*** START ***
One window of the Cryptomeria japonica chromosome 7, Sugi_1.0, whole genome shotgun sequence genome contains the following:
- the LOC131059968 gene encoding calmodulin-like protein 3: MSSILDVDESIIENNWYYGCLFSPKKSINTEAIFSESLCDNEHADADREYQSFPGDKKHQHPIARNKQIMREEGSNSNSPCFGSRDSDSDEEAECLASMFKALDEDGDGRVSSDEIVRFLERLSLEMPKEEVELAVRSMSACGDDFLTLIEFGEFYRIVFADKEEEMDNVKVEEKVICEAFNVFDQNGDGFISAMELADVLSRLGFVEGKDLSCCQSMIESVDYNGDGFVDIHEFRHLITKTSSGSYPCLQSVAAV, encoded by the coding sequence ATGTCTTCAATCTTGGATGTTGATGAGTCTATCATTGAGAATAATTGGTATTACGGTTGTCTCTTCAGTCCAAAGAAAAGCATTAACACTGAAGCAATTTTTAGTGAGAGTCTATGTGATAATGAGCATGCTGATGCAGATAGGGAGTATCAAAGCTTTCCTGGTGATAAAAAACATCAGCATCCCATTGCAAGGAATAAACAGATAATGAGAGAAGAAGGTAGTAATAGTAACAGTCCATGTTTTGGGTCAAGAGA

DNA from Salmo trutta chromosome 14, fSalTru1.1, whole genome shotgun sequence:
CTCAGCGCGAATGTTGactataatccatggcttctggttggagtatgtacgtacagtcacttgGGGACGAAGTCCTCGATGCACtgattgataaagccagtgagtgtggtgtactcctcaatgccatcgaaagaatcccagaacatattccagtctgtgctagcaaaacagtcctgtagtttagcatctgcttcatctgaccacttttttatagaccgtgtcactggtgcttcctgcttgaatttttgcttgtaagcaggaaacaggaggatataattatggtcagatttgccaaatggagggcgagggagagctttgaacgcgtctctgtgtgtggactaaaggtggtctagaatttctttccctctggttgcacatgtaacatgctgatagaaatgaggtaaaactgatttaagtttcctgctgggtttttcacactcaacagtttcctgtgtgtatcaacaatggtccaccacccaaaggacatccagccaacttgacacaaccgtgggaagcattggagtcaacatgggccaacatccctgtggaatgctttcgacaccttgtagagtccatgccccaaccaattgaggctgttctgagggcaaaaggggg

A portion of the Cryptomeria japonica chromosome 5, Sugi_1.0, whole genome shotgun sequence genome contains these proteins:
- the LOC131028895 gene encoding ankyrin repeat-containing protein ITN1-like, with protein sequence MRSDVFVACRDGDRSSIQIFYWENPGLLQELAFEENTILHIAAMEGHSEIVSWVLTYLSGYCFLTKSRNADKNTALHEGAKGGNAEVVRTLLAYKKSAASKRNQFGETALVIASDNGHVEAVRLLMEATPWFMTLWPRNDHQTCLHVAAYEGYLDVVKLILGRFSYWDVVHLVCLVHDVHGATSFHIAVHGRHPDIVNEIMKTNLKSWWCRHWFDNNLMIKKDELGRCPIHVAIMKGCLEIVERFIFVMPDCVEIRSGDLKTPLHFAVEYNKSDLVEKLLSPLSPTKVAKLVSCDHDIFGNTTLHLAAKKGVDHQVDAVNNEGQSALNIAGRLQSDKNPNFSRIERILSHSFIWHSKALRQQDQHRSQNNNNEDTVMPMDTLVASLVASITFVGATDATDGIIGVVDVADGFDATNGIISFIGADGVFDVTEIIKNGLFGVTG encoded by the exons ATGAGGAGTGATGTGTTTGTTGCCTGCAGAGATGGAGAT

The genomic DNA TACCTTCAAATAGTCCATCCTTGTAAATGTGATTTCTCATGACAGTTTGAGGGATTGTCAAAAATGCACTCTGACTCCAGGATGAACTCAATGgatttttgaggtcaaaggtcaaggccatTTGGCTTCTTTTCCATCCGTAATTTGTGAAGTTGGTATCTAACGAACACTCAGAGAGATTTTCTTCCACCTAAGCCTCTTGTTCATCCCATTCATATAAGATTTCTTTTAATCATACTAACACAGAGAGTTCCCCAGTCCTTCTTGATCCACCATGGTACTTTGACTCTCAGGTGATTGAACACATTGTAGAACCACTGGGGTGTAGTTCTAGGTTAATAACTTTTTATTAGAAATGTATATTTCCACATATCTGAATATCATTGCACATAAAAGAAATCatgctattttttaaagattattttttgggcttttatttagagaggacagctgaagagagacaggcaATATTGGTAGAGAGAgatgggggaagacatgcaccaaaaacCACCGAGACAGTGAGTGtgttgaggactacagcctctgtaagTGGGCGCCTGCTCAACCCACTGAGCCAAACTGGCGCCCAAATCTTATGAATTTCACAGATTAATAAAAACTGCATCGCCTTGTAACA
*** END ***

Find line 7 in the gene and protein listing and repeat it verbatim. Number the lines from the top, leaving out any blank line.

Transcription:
The genomic DNA TACCTTCAAATAGTCCATCCTTGTAAATGTGATTTCTCATGACAGTTTGAGGGATTGTCAAAAATGCACTCTGACTCCAGGATGAACTCAATGgatttttgaggtcaaaggtcaaggccatTTGGCTTCTTTTCCATCCGTAATTTGTGAAGTTGGTATCTAACGAACACTCAGAGAGATTTTCTTCCACCTAAGCCTCTTGTTCATCCCATTCATATAAGATTTCTTTTAATCATACTAACACAGAGAGTTCCCCAGTCCTTCTTGATCCACCATGGTACTTTGACTCTCAGGTGATTGAACACATTGTAGAACCACTGGGGTGTAGTTCTAGGTTAATAACTTTTTATTAGAAATGTATATTTCCACATATCTGAATATCATTGCACATAAAAGAAATCatgctattttttaaagattattttttgggcttttatttagagaggacagctgaagagagacaggcaATATTGGTAGAGAGAgatgggggaagacatgcaccaaaaacCACCGAGACAGTGAGTGtgttgaggactacagcctctgtaagTGGGCGCCTGCTCAACCCACTGAGCCAAACTGGCGCCCAAATCTTATGAATTTCACAGATTAATAAAAACTGCATCGCCTTGTAACA